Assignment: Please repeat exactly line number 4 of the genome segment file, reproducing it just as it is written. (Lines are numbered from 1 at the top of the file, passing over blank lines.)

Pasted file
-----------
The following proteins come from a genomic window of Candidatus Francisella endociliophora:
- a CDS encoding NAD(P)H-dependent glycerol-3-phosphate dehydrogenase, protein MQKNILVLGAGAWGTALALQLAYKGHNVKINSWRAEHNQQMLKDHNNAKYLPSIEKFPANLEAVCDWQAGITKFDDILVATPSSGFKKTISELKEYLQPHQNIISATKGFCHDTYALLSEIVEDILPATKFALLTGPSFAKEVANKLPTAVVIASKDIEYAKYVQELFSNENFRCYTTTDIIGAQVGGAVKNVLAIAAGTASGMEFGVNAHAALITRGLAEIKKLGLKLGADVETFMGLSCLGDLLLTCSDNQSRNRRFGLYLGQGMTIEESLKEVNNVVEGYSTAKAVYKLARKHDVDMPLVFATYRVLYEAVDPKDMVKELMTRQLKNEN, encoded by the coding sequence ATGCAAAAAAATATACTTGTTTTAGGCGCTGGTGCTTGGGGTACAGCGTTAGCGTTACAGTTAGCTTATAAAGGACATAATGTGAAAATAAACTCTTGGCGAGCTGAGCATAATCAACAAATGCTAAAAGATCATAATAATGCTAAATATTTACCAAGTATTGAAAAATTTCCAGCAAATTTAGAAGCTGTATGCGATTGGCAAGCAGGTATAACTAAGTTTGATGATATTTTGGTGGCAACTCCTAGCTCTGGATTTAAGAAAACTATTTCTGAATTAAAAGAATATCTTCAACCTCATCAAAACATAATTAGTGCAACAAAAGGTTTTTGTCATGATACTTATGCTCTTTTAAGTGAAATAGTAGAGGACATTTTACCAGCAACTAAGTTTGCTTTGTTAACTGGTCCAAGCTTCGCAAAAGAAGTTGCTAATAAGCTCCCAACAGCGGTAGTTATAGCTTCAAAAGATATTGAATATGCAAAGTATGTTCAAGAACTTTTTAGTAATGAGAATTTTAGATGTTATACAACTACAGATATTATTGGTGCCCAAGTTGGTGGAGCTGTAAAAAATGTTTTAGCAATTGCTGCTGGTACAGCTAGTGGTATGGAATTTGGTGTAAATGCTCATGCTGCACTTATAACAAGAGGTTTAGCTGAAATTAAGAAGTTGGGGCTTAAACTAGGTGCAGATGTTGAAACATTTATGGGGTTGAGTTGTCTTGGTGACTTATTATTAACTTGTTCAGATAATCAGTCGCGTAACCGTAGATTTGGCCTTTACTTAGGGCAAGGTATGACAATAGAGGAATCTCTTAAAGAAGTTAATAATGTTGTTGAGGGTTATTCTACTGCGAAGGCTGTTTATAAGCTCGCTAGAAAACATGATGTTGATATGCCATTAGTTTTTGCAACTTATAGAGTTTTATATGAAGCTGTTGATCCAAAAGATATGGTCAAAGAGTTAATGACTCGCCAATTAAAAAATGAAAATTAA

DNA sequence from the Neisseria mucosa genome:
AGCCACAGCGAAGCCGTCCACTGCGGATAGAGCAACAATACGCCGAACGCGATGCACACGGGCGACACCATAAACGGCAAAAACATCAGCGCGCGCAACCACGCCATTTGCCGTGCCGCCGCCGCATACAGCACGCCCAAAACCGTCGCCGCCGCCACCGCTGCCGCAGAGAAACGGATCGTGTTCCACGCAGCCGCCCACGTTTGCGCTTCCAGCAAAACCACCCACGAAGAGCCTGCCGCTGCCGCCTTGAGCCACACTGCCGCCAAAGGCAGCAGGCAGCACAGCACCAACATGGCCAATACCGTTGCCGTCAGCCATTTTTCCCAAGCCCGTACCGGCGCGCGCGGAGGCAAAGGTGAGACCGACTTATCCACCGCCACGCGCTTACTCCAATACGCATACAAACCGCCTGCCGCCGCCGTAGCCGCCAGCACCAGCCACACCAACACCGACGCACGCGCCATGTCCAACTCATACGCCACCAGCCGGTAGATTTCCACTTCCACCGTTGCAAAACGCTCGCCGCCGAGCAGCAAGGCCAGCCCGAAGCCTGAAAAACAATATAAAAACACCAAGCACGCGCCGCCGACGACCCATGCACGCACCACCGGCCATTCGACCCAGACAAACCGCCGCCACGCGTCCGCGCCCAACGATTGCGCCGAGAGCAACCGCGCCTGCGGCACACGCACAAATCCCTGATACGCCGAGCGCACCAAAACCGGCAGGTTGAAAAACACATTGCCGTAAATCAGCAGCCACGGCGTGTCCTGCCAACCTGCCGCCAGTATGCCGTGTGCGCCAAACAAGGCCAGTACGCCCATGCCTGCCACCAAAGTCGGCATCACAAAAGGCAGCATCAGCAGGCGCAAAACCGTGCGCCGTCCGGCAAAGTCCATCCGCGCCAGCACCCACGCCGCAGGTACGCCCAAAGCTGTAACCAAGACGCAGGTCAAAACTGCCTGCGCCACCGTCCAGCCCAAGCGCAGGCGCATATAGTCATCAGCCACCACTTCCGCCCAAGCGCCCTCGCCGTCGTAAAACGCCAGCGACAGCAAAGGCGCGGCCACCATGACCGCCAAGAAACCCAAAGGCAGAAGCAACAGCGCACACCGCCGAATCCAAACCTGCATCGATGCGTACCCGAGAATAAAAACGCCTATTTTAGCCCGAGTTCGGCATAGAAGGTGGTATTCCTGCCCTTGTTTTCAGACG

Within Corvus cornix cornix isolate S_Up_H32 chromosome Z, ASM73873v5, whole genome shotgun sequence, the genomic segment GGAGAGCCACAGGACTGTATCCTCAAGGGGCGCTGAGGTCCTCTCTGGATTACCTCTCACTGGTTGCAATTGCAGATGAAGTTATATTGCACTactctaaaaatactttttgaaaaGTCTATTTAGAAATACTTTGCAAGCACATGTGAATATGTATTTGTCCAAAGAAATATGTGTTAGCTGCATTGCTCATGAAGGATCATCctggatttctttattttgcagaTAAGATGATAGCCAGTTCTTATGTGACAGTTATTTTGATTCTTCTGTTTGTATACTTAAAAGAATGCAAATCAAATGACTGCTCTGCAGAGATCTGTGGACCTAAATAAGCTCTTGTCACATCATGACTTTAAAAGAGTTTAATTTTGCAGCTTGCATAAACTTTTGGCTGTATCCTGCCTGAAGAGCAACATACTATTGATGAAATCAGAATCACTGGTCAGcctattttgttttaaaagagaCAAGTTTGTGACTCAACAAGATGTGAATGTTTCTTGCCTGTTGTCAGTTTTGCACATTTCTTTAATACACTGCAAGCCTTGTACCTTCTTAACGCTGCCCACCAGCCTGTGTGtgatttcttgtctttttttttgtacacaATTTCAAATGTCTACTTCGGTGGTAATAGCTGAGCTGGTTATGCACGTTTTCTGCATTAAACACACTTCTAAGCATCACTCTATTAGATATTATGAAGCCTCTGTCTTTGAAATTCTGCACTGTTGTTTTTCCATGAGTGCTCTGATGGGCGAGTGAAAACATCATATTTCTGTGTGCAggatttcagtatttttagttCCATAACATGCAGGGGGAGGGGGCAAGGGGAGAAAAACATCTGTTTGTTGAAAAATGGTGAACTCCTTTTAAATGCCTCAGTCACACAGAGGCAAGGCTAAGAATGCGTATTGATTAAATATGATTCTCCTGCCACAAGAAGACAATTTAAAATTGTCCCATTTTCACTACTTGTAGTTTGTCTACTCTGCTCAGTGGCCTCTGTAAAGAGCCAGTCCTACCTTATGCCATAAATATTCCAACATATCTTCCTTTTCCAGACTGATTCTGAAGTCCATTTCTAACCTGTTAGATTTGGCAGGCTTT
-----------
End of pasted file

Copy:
AGCCACAGCGAAGCCGTCCACTGCGGATAGAGCAACAATACGCCGAACGCGATGCACACGGGCGACACCATAAACGGCAAAAACATCAGCGCGCGCAACCACGCCATTTGCCGTGCCGCCGCCGCATACAGCACGCCCAAAACCGTCGCCGCCGCCACCGCTGCCGCAGAGAAACGGATCGTGTTCCACGCAGCCGCCCACGTTTGCGCTTCCAGCAAAACCACCCACGAAGAGCCTGCCGCTGCCGCCTTGAGCCACACTGCCGCCAAAGGCAGCAGGCAGCACAGCACCAACATGGCCAATACCGTTGCCGTCAGCCATTTTTCCCAAGCCCGTACCGGCGCGCGCGGAGGCAAAGGTGAGACCGACTTATCCACCGCCACGCGCTTACTCCAATACGCATACAAACCGCCTGCCGCCGCCGTAGCCGCCAGCACCAGCCACACCAACACCGACGCACGCGCCATGTCCAACTCATACGCCACCAGCCGGTAGATTTCCACTTCCACCGTTGCAAAACGCTCGCCGCCGAGCAGCAAGGCCAGCCCGAAGCCTGAAAAACAATATAAAAACACCAAGCACGCGCCGCCGACGACCCATGCACGCACCACCGGCCATTCGACCCAGACAAACCGCCGCCACGCGTCCGCGCCCAACGATTGCGCCGAGAGCAACCGCGCCTGCGGCACACGCACAAATCCCTGATACGCCGAGCGCACCAAAACCGGCAGGTTGAAAAACACATTGCCGTAAATCAGCAGCCACGGCGTGTCCTGCCAACCTGCCGCCAGTATGCCGTGTGCGCCAAACAAGGCCAGTACGCCCATGCCTGCCACCAAAGTCGGCATCACAAAAGGCAGCATCAGCAGGCGCAAAACCGTGCGCCGTCCGGCAAAGTCCATCCGCGCCAGCACCCACGCCGCAGGTACGCCCAAAGCTGTAACCAAGACGCAGGTCAAAACTGCCTGCGCCACCGTCCAGCCCAAGCGCAGGCGCATATAGTCATCAGCCACCACTTCCGCCCAAGCGCCCTCGCCGTCGTAAAACGCCAGCGACAGCAAAGGCGCGGCCACCATGACCGCCAAGAAACCCAAAGGCAGAAGCAACAGCGCACACCGCCGAATCCAAACCTGCATCGATGCGTACCCGAGAATAAAAACGCCTATTTTAGCCCGAGTTCGGCATAGAAGGTGGTATTCCTGCCCTTGTTTTCAGACG